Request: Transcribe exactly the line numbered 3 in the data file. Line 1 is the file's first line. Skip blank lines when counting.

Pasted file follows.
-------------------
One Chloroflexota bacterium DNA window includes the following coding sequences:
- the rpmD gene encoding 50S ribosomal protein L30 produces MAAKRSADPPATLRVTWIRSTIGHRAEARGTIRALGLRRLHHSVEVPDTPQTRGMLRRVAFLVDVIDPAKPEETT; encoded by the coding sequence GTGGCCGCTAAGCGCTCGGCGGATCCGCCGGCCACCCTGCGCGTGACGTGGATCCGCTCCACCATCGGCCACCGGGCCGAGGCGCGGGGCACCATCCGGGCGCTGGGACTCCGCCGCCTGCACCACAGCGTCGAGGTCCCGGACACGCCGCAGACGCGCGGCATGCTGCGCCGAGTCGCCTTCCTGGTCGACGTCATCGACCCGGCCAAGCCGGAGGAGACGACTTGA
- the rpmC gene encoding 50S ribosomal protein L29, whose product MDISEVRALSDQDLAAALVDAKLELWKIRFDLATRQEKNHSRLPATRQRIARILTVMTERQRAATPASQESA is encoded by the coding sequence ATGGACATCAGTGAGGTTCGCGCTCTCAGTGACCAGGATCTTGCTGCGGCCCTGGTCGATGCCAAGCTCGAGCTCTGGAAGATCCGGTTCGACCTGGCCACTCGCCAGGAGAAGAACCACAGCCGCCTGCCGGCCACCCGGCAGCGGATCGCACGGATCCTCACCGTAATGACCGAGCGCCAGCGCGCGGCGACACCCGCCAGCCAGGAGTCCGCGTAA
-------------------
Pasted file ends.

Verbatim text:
- the rpmC gene encoding 50S ribosomal protein L29, whose product MDISEVRALSDQDLAAALVDAKLELWKIRFDLATRQEKNHSRLPATRQRIARILTVMTERQRAATPASQESA is encoded by the coding sequence ATGGACATCAGTGAGGTTCGCGCTCTCAGTGACCAGGATCTTGCTGCGGCCCTGGTCGATGCCAAGCTCGAGCTCTGGAAGATCCGGTTCGACCTGGCCACTCGCCAGGAGAAGAACCACAGCCGCCTGCCGGCCACCCGGCAGCGGATCGCACGGATCCTCACCGTAATGACCGAGCGCCAGCGCGCGGCGACACCCGCCAGCCAGGAGTCCGCGTAA